Delegates Alfonso Lopez and Patrick Hope, Delegate-Elect Adele McClure, and Senators Adam Ebbin and Barbara Favola told the Board they are working on legislation for some of these priorities. Their pre-filing deadline is Jan. 10, 2024, the same date the legislative session begins.

Favola and Lopez are in talks with Arlington Public Schools about a bill allowing the prohibition of vape shops near schools, while Ebbin and Hope aim to set up licensing requirements for vape shops. Favola has prefiled a bill that would allow childcare centers to operate in unused offices.

Top of mind for local legislators, meanwhile, is enshrining the possibly imperiled civil liberties of abortion, voting rights and same-sex marriage in the state constitution.

Last summer, the U.S. Supreme Court ruled abortion should be a decision made by the state, a ruling that some advocates predict could jeopardize the court decision that legalized same-sex marriage. After the Dobbs abortion decision, Virginia’s Republican Gov. Glenn Youngkin tried, unsuccessfully, to rally voters around a 15-week limit this election.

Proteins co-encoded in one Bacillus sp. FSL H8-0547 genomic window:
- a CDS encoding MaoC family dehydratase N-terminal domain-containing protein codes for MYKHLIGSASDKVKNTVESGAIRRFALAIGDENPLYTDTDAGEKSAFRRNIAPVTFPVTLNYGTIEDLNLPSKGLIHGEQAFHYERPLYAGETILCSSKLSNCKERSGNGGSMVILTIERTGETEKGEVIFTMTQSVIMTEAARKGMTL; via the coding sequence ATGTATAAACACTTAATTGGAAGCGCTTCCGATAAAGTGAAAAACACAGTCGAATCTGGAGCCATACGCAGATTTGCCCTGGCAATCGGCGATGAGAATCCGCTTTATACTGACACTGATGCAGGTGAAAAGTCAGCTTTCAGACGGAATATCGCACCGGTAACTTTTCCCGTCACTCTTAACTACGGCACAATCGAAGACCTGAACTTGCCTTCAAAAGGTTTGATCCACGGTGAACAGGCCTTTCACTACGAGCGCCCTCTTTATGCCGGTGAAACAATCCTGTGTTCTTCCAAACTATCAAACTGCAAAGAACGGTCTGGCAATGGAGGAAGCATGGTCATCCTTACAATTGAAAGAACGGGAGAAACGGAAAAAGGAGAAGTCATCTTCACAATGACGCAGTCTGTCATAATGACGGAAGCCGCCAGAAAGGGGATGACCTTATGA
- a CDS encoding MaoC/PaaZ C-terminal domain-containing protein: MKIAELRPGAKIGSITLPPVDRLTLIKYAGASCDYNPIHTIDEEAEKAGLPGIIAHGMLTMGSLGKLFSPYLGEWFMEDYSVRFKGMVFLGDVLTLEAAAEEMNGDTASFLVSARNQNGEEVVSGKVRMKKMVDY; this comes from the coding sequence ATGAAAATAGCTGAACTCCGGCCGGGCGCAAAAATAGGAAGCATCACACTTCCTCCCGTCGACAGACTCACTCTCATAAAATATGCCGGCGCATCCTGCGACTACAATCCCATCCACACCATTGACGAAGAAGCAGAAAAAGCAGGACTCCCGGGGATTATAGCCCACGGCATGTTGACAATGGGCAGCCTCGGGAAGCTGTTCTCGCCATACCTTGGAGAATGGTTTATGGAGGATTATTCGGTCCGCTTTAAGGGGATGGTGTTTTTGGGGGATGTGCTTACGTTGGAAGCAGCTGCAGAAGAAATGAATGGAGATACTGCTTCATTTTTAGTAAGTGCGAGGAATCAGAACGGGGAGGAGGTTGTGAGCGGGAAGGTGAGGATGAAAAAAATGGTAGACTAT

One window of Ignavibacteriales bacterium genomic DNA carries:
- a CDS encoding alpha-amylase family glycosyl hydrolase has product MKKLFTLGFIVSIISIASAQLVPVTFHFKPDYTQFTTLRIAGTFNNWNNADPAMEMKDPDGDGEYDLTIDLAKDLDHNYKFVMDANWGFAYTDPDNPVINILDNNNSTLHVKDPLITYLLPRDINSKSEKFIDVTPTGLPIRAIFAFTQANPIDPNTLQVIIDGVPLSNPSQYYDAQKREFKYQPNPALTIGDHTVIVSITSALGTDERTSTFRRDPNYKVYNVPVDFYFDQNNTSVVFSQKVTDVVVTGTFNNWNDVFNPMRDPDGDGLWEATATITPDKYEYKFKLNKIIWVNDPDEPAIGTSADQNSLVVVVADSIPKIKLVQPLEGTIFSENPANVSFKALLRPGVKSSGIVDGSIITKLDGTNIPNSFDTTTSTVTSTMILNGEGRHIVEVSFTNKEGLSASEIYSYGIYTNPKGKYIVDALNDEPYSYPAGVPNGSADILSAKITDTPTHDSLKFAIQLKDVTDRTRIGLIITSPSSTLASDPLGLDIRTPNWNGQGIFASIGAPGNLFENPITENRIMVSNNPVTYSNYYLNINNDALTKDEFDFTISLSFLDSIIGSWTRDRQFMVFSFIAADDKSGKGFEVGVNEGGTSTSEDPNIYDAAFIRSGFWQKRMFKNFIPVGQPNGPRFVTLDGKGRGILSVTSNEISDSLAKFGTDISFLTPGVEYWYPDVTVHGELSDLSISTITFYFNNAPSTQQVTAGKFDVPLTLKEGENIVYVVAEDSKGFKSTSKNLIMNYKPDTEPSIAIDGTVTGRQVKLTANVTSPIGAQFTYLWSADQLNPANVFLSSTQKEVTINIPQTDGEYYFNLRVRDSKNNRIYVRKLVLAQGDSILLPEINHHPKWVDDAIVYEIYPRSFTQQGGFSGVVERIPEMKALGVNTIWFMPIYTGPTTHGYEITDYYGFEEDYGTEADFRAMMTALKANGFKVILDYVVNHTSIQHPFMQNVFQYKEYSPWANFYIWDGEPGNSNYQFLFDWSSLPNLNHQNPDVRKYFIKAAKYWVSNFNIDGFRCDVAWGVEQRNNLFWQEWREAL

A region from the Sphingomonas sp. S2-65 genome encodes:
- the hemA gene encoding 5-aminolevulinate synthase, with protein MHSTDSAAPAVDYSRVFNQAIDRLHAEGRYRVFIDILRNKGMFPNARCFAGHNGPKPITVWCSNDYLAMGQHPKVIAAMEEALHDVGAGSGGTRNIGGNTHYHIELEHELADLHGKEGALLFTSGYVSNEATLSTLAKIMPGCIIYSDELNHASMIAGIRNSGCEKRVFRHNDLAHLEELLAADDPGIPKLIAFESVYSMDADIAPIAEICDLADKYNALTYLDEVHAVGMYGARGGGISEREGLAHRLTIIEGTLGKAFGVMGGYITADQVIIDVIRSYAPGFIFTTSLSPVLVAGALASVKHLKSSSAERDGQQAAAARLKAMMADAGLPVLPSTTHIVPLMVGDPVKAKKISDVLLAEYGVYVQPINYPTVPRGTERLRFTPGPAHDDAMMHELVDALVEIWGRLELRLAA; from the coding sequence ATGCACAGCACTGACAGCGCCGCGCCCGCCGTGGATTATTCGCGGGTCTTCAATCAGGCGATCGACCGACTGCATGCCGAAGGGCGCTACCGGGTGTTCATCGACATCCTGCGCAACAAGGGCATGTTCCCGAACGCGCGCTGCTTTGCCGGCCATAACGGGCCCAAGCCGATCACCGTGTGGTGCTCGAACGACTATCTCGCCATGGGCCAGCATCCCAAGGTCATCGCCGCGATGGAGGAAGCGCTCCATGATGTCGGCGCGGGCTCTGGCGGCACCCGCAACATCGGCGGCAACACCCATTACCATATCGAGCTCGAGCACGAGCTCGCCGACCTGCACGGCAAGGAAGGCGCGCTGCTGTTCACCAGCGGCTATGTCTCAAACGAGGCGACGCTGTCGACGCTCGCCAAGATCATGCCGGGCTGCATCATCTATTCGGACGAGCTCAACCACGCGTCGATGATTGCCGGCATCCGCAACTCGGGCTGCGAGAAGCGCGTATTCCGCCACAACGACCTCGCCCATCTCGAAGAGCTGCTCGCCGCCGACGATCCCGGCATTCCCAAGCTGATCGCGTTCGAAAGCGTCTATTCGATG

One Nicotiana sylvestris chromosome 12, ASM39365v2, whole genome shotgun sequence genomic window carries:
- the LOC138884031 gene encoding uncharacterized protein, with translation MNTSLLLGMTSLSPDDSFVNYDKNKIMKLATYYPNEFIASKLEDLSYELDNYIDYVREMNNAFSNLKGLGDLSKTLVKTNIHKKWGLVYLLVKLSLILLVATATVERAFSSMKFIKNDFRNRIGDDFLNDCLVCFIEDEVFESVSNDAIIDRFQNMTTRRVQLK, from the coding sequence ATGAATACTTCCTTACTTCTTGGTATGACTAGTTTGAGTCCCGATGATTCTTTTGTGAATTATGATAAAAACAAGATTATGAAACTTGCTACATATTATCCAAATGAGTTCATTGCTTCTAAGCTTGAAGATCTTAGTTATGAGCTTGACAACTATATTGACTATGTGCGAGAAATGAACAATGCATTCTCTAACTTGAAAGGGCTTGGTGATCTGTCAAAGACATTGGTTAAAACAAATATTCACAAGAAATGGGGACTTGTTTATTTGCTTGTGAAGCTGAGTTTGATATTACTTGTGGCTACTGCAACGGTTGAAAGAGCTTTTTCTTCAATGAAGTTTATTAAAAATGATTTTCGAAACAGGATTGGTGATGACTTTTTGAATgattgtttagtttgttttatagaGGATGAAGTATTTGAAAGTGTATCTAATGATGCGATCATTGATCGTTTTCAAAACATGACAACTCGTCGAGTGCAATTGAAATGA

A recent lawsuit over redistricting in Arkansas, meanwhile, has possibly teed up voting rights for Supreme Court review.

In response, Favola filed a constitutional amendment on abortion that includes no gestational limits and makes exceptions only for a “compelling state interest.”

Provides that every individual has the fundamental right to reproductive freedom and that the right to make and effectuate one’s own decisions about all matters related to one’s pregnancy cannot be denied, burdened, or otherwise infringed upon by the Commonwealth, unless justified by a compelling state interest and achieved by the least restrictive means. The amendment prohibits the Commonwealth from penalizing, prosecuting, or otherwise taking adverse action against an individual for exercising the individual’s right to reproductive freedom or for aiding another individual in the exercise of such right, unless justified by a compelling state interest.